Most learning is caused by data that nearly matches the structure of your understanding, but doesn’t entirely. Parts of this data will be able to interface with your understanding, but, parts of it won’t, and these parts that don’t match the structure of your understanding will create tension, increasing the energy of the overall system. This increase in energy is what can power refactoring, refolding, and restructuring of your understanding.
We might also speak of this in terms of resonance: you are unlikely to learn from data that is totally resonant or totally dissonant to your understanding. However, data that contains some resonance and dissonance can power learning.
Though we talk of misunderstanding data, perhaps it would be better to speak of misapprehending data: there might be multiple parts of the data that can be interfaced with/multiple parts of that data that resonate. Depending on which of these facets one apprehends, the way that one’s understanding evolves might vary.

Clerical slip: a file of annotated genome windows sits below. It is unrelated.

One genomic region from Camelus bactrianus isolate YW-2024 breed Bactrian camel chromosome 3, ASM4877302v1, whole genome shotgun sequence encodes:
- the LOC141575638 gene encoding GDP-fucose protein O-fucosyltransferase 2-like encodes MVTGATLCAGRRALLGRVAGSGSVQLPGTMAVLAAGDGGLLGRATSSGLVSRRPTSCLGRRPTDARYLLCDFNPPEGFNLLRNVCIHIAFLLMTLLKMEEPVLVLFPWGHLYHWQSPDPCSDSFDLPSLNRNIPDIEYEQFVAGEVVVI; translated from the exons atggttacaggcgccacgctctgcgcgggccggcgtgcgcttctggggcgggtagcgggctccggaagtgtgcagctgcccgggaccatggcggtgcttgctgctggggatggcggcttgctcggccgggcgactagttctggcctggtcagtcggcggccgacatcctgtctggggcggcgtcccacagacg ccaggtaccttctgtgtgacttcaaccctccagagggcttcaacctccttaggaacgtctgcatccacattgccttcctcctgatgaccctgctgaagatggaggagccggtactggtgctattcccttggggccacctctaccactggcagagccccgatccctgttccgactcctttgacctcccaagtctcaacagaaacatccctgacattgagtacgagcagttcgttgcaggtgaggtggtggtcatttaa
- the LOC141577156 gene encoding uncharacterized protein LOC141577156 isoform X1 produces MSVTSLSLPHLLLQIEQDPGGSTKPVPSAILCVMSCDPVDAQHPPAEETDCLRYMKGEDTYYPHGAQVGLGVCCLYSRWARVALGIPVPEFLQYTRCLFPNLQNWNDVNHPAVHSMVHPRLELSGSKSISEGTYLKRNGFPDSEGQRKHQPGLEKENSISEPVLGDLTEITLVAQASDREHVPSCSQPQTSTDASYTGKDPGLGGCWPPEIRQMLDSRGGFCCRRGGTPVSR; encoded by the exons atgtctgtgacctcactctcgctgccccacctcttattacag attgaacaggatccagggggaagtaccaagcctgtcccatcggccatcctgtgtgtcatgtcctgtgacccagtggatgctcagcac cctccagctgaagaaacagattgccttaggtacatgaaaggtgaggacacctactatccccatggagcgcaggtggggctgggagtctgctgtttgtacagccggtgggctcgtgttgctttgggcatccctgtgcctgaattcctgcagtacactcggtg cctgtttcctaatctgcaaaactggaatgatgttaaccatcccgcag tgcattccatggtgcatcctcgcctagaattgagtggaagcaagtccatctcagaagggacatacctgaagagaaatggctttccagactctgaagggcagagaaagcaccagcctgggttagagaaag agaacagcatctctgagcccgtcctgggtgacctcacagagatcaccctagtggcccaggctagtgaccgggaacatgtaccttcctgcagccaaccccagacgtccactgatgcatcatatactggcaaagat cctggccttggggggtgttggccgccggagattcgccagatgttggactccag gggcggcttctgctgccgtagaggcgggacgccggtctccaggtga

If someone doesn’t understand something, we might view it as them not having the receptors for the data that we are trying to present them. In response to this, we may add “handles” to our data, for which they do have receptors.
Note that not all learning is good, and that the previously described behaviors can be used for ill. For example, if someone says something that isn’t true about you, it isn’t likely to change your understanding of yourself. However, if they package this thing that isn’t true with things that are true, or do have resonance, then it is much more likely that they will be able to change your understanding of yourself. They might say: “You are flaky, and afraid of commitment, and no one will ever love you because of that”. The resonance of the first two statements might be enough to get the accusation to stick, and the dissonance of the last statement may force your understanding of yourself to change for the worse.